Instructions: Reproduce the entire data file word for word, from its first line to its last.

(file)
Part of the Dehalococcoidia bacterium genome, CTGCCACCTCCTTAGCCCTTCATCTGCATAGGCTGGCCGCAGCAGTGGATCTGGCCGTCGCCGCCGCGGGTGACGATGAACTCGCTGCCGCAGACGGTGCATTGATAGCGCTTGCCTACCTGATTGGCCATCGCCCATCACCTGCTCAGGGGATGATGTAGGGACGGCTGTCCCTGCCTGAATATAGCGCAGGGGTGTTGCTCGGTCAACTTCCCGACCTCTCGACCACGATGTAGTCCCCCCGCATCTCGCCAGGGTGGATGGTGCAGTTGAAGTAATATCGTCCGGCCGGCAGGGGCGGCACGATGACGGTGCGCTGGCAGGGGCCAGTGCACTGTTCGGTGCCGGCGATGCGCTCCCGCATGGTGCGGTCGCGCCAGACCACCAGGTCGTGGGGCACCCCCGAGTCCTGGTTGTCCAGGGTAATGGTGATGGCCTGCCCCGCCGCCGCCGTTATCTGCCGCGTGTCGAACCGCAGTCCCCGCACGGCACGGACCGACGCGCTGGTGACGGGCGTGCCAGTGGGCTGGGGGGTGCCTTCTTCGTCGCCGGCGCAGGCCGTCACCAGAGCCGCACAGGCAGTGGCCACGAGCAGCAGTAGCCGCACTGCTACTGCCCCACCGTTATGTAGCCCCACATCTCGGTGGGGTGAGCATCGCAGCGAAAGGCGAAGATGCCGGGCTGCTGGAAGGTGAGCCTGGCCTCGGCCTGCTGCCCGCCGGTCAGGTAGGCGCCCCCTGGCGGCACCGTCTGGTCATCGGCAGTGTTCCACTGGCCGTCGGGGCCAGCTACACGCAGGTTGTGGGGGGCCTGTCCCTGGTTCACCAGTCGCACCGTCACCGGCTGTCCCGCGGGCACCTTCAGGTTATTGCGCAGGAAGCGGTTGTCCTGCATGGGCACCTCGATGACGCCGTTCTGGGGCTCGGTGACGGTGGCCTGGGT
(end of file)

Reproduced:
Part of the Dehalococcoidia bacterium genome, CTGCCACCTCCTTAGCCCTTCATCTGCATAGGCTGGCCGCAGCAGTGGATCTGGCCGTCGCCGCCGCGGGTGACGATGAACTCGCTGCCGCAGACGGTGCATTGATAGCGCTTGCCTACCTGATTGGCCATCGCCCATCACCTGCTCAGGGGATGATGTAGGGACGGCTGTCCCTGCCTGAATATAGCGCAGGGGTGTTGCTCGGTCAACTTCCCGACCTCTCGACCACGATGTAGTCCCCCCGCATCTCGCCAGGGTGGATGGTGCAGTTGAAGTAATATCGTCCGGCCGGCAGGGGCGGCACGATGACGGTGCGCTGGCAGGGGCCAGTGCACTGTTCGGTGCCGGCGATGCGCTCCCGCATGGTGCGGTCGCGCCAGACCACCAGGTCGTGGGGCACCCCCGAGTCCTGGTTGTCCAGGGTAATGGTGATGGCCTGCCCCGCCGCCGCCGTTATCTGCCGCGTGTCGAACCGCAGTCCCCGCACGGCACGGACCGACGCGCTGGTGACGGGCGTGCCAGTGGGCTGGGGGGTGCCTTCTTCGTCGCCGGCGCAGGCCGTCACCAGAGCCGCACAGGCAGTGGCCACGAGCAGCAGTAGCCGCACTGCTACTGCCCCACCGTTATGTAGCCCCACATCTCGGTGGGGTGAGCATCGCAGCGAAAGGCGAAGATGCCGGGCTGCTGGAAGGTGAGCCTGGCCTCGGCCTGCTGCCCGCCGGTCAGGTAGGCGCCCCCTGGCGGCACCGTCTGGTCATCGGCAGTGTTCCACTGGCCGTCGGGGCCAGCTACACGCAGGTTGTGGGGGGCCTGTCCCTGGTTCACCAGTCGCACCGTCACCGGCTGTCCCGCGGGCACCTTCAGGTTATTGCGCAGGAAGCGGTTGTCCTGCATGGGCACCTCGATGACGCCGTTCTGGGGCTCGGTGACGGTGGCCTGGGT